motogp tech talk slipper clutches

There are certain motorcycle features that you try once and never go without again. For some, that’s heated grips. For others, it’s a bi-directional quickshifter. While cruiser riders and vintage fans may scoff at slipper clutches, the component is practically irreplaceable for the sporty crowd, and MotoGP riders are chief among them.

So, it stands to reason that former Grand Prix rider and current MotoGP commentator Simon Crafar would know a thing or two about slipper clutches. Honda first introduced the slipper clutch on its NSR500 race bike in 1982. The technology soon trickled down to the production market with the Honda Sabre, Magna, and Interceptor V-4. Nowadays, nearly all sportbikes boast the feature.

If you’re not well-acquainted with slipper clutches, the technology preserves rear wheel grip by allowing the clutch plates to “slip” under deceleration. That slipping action eases the differential between the engine speed and rear wheel speed, reducing the likelihood of a lock-up. Of course, those purchase-preserving results benefit laptime-chasing racers, but they also help newer riders remain safe on the road.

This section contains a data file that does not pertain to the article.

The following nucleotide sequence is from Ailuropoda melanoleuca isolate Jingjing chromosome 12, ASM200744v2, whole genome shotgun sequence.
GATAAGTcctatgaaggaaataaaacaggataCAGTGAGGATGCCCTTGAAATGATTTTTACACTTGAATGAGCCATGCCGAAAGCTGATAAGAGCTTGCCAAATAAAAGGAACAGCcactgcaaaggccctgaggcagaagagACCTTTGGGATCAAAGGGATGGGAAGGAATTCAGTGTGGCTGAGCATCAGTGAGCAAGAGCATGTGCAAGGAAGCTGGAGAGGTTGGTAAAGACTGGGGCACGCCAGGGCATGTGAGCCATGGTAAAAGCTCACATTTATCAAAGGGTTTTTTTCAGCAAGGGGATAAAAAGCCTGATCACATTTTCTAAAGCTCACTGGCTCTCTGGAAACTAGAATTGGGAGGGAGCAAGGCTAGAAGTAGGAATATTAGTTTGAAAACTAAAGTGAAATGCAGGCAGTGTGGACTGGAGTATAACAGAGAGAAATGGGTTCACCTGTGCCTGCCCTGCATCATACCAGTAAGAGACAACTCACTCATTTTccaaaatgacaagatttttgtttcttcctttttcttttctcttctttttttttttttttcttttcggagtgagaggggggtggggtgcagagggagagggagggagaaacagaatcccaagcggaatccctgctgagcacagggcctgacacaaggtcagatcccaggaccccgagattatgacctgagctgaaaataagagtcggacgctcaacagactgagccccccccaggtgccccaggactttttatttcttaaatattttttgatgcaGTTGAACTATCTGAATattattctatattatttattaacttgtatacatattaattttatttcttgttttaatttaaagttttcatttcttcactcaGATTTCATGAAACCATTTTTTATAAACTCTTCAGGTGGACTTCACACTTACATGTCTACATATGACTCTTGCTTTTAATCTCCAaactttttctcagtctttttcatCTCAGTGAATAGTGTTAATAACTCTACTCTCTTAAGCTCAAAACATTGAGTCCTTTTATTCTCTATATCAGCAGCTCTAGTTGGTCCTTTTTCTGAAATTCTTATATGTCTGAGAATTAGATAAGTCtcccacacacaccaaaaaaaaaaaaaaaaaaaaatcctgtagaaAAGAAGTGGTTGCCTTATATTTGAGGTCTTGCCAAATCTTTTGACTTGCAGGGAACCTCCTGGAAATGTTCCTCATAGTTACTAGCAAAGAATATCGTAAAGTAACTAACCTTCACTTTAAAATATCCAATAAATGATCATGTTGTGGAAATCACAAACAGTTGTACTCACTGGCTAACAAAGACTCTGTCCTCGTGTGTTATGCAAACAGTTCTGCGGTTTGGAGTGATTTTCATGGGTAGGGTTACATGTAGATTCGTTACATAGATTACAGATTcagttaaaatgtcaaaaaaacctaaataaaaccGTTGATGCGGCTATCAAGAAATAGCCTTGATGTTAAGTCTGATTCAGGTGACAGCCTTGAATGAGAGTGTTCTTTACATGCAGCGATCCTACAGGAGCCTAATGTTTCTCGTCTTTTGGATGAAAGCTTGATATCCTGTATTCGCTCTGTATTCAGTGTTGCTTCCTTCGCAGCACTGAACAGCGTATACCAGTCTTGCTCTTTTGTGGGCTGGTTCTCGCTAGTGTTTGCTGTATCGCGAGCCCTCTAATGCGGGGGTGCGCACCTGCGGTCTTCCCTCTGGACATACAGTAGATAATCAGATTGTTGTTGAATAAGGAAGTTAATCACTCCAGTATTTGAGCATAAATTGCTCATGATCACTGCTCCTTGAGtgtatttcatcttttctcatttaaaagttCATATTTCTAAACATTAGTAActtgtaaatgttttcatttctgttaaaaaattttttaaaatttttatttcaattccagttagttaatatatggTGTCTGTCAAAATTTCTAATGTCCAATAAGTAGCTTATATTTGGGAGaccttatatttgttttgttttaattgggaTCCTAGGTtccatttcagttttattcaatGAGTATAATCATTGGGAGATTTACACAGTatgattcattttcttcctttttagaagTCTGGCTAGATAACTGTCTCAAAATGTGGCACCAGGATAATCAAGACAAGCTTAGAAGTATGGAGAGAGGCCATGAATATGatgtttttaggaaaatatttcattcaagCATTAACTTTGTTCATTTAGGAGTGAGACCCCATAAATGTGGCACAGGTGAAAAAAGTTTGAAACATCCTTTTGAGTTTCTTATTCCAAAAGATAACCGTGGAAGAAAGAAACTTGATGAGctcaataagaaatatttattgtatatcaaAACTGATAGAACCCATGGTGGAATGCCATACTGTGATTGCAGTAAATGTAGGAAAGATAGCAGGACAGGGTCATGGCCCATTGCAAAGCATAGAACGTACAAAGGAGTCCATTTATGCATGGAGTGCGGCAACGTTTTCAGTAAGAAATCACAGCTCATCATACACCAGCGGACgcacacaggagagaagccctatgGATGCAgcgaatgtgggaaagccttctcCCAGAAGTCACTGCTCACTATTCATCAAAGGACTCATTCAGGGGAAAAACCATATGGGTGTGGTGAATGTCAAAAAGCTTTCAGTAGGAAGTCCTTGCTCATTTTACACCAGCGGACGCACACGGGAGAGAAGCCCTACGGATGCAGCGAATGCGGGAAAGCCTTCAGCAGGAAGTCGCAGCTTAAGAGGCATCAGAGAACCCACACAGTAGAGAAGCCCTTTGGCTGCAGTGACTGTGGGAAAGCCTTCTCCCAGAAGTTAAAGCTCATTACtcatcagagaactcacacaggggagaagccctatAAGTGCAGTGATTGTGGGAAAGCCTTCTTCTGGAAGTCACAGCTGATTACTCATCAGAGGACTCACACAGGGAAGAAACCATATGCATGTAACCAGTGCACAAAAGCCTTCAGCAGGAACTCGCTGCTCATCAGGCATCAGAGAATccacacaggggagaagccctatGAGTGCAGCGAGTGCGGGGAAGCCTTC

Slipper clutches have become so common in today’s market that many middleweight and entry-level models now tout the component. Whether it’s Kawasaki’s Z650RS or BMW’s G 310 R, the inclusion of a slipper clutch increase both the bike’s performance and safety. As the innovation becomes more affordable, we hope more manufacturers adopt it as standard equipment in the years to come.

That doesn’t stop MotoGP from pushing the boundaries, however. As Crafer points out in his latest Tech Talk installment, Grand Prix teams have evolved the technology over the past few years. From fine-tuning butterfly valves to moderate the slipping effect to adding additional slip under acceleration, there’s no telling how MotoGP could advance the feature in future seasons.

We’ll have to wait and see whether those new innovations make it to the roadway or not. If they do trickle down to the production market, though, we have a feeling that after trying them once, we won’t want to go without them.

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